As the case of Egypt was paradigmatic in the earlier phase, so is the case of Greece paradigmatic in this second phase of the struggle. In this period of crisis that opened in 2007-2008, Greece has been the weakest link of the weak link of world capitalism, the European Union. It has been subjected to the discipline of austerity imposed by Brussels aided by the IMF with the collusion of the major political forces of the Greek bourgeoisie. The response of the masses has been exemplary. Prepared by the fire of the December 2008 revolt against the criminal murder of a 15-year youth by the police, the Greek masses staged countless general strikes throughout this whole period as well as a standing occupation in the early summer of 2011 in tandem with the indignados movement of Spain.

Greece is also the country that has most clearly revealed the contradictions of the new path chosen by the masses in their fight against the onslaught of capital. After having made a first turnaround at the end of February, in the mere interval of a month, to the demands of the Troika, the government of Tsipras consulted the masses in a referendum in early July, probably in the hope that the majority would vote “yes”, leaving its hands free for a full capitulation. The working masses of Greece said “no” with a resounding 62 per cent of the vote! The fact that Tsipras then went on to yield to the pressure of the EU despite this robust backing the Greek people had given him proved, in action, what we had said all along, that this strategy of backing reformist left-wing parties at a time when reform is the least possible, when taking power from the hands of the capitalist class is the only alternative to misery and reaction, is a blind alley. Syriza's strategic line for a class “historical compromise” at home, and above all, abroad   was condemned to fail ingloriously: it asked for class peace in conditions of open class war.  Tsipras and his team went to Brussels and Berlin, marching in a minefield under a declared warfare, to confront ferocious, unyielding enemies, by raising the flag of class peace, that is, the white flag of surrender.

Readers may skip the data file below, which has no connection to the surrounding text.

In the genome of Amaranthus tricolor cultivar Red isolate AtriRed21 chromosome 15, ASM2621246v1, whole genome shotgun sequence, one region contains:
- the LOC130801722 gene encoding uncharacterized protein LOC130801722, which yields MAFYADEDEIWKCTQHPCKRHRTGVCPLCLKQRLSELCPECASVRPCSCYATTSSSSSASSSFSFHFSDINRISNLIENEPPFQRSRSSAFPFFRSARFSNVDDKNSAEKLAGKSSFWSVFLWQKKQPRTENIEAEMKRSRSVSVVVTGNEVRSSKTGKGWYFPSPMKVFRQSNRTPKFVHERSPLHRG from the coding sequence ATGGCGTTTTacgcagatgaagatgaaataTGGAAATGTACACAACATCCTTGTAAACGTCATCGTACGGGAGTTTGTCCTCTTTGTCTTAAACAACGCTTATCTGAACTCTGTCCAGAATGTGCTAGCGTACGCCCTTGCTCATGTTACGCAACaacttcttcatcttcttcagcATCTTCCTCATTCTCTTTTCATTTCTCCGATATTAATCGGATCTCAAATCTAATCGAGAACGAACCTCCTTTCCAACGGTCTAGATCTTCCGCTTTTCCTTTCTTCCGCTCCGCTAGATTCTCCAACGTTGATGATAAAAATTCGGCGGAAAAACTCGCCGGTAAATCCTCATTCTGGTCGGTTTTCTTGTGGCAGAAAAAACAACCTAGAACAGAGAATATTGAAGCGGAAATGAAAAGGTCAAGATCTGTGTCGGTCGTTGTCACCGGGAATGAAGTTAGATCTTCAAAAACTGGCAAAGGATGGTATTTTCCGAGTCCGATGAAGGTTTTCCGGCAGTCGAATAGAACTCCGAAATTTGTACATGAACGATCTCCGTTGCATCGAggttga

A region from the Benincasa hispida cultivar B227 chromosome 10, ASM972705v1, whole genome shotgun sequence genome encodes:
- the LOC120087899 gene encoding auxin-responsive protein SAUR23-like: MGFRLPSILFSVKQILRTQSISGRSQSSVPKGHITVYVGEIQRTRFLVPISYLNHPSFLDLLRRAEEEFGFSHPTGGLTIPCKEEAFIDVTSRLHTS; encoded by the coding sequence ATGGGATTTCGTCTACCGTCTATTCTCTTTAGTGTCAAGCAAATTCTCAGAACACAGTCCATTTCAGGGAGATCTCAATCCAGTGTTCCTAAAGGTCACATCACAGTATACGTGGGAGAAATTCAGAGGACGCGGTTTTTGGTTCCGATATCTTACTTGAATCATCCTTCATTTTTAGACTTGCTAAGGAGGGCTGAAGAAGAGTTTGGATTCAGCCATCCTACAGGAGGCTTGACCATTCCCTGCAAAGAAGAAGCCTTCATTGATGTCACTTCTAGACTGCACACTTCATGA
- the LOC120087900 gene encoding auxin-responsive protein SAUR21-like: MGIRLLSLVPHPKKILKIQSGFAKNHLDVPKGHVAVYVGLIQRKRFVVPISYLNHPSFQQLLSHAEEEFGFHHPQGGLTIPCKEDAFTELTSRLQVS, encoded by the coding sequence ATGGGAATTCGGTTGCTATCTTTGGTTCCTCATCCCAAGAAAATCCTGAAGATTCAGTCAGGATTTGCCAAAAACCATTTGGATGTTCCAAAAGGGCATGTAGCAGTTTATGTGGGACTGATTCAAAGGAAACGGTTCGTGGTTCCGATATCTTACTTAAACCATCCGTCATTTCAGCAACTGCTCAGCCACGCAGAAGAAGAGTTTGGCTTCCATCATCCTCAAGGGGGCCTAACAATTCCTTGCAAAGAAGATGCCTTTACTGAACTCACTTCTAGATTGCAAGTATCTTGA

But the masses will have to overcome this setback, the political limitations posed by reformism and the confusion spread by its betrayal through their own experience. The task of revolutionaries is to demarcate themselves clearly from the misleaders of the movement, without any trace of sectarian posturing towards the masses themselves, joining them in all their struggles against the common enemy, but all the while exposing the treacherous leaders for what they are and building a political and organisational alternative that will be capable of serving the masses as an instrument when they are ready to take the revolutionary path. This is true for Greece and for Spain and all the other countries where the working masses rise in a struggle for survival in the face of the onslaught of capital.

The year 2016 will be crucial for a Europe with millions of unemployed and impoverished people, a stagnating economy, an insoluble banking and debt crisis, extremely vulnerable to the new shocks coming from East and West, from China and America, fragmenting among national state lines,  imperialist antagonisms and  rising nationalisms, between its Northern, more “privileged” part and  the European South, between Western and Eastern Europe.